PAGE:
However, protective mechanisms are also available that oppose the deleterious effects of these reactive oxygen species. The balance of these 2 processes is critical in the pathogenesis of many disorders. This protective scavenging function against superoxide is provided mainly by superoxide dismutase (SOD) present in the extracellular space and within cells of the vascular wall.8 9 10 There are 3 isoenzymes of SOD: the secreted extracellular SOD (EC-SOD), cytosolic Cu,Zn-SOD, and mitochondrial Mn-SOD.8 9 10 EC-SOD is a secretory, tetrameric, copper- and zinc-containing glycoprotein. More than 90% of EC-SOD is found in the interstitial spaces of tissues and extracellular fluids, and this accounts for the majority of the SOD activity of plasma, lymph, and synovial fluid.8 11 12 It has a high affinity for heparan sulfate proteoglycan, which appears to be the most important physiological ligand of EC-SOD.13 14 15 The proteoglycans are present in the connective tissue matrix and on cell surfaces, particularly of endothelial cells. The EC-SOD located on the surface of the endothelium bound to proteoglycan accounts for only a small proportion of the total body EC-SOD, but it remains in equilibrium with plasma levels.11 12 16 An Arg213→Gly mutation located at the heparin-binding domain has been identified in a small proportion of the healthy population.17 18 19 20 The mutation is associated with very high plasma EC-SOD levels17 18 19 20 and impairs the affinity of EC-SOD for heparin at the endothelial cell surface.20 21 22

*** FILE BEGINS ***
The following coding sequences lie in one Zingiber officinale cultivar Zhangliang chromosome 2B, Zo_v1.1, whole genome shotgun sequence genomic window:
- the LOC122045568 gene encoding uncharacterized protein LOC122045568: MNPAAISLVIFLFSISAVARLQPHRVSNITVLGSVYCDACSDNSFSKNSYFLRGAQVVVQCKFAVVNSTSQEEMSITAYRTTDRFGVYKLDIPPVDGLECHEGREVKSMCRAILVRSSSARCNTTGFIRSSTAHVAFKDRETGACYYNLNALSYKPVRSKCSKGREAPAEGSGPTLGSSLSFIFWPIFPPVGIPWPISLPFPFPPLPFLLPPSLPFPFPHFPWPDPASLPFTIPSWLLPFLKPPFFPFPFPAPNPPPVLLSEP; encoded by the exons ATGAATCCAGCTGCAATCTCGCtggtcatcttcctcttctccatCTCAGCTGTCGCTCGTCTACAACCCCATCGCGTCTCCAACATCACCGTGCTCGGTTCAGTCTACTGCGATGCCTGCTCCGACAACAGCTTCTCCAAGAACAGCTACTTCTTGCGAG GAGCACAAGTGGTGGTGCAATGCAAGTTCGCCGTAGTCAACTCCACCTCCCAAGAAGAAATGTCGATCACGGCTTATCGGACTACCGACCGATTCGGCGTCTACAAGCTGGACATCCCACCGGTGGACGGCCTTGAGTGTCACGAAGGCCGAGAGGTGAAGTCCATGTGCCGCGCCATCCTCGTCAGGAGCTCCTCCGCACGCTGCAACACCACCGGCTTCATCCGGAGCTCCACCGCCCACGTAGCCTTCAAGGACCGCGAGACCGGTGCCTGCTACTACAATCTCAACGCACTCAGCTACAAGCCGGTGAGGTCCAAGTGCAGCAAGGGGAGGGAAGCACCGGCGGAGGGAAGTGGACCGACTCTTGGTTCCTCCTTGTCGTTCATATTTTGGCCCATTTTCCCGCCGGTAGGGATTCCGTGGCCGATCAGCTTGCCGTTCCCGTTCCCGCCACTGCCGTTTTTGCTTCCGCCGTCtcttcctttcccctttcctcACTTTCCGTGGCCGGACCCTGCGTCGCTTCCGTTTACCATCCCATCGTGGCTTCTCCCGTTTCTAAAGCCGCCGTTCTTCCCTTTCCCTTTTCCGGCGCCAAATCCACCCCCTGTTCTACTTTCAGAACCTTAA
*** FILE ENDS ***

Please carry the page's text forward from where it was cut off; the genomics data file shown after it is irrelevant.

Because a link between reactive oxygen species and atherogenesis is supported mainly by in vitro findings, we sought to explore the association in vivo and investigated the relevance of EC-SOD, an important free-radical scavenger, to atherogenesis. We assessed associations between plasma EC-SOD levels and the occurrence and severity of CAD in an Australian population with documented coronary artery disease status and risk factor profiles. We also explored the relation between the Arg213→Gly point mutation and EC-SOD levels in these patients.
We studied 590 white patients ≤65 years old, both men and women, consecutively referred to the Eastern Heart Clinic at Prince Henry Hospital for clarification of a provisional diagnosis of ischemic heart disease and for whom coronary angiography was performed. Patients receiving warfarin or heparin therapy at the time of study were excluded because this therapy may interfere with quantitative measurements of plasma EC-SOD. Written consent was obtained from every patient after a full explanation of the study, which was approved by the Ethics Committee of the University of New South Wales.
A 4-mL venous blood sample was drawn from a catheter immediately before the angiogram and after a ≥6-hour fast. The blood was collected into an EDTA sample tube and maintained at 4°C for a maximum of 5 hours before centrifugation at 3500 rpm (2000g) for 10 minutes at 4°C. The plasma was stored at –70°C in aliquots for up to 24 months until the EC-SOD analysis.
Measurements of EC-SOD Levels and Biochemical Analyses
Circulating plasma EC-SOD levels were measured as described previously.23 Plasma levels of total cholesterol (TC), HDL cholesterol (HDL-C), triglyceride, glucose, and creatinine were measured by the hospital’s Clinical Chemistry Department by standard enzymatic methods. LDL cholesterol levels were calculated by use of the Friedewald formula. We measured levels of apolipoprotein (apo) A-I, apoB, and Lp(a) using ELISA methods developed in our laboratory.24
Genotyping of Arg213→Gly Mutation at EC-SOD Locus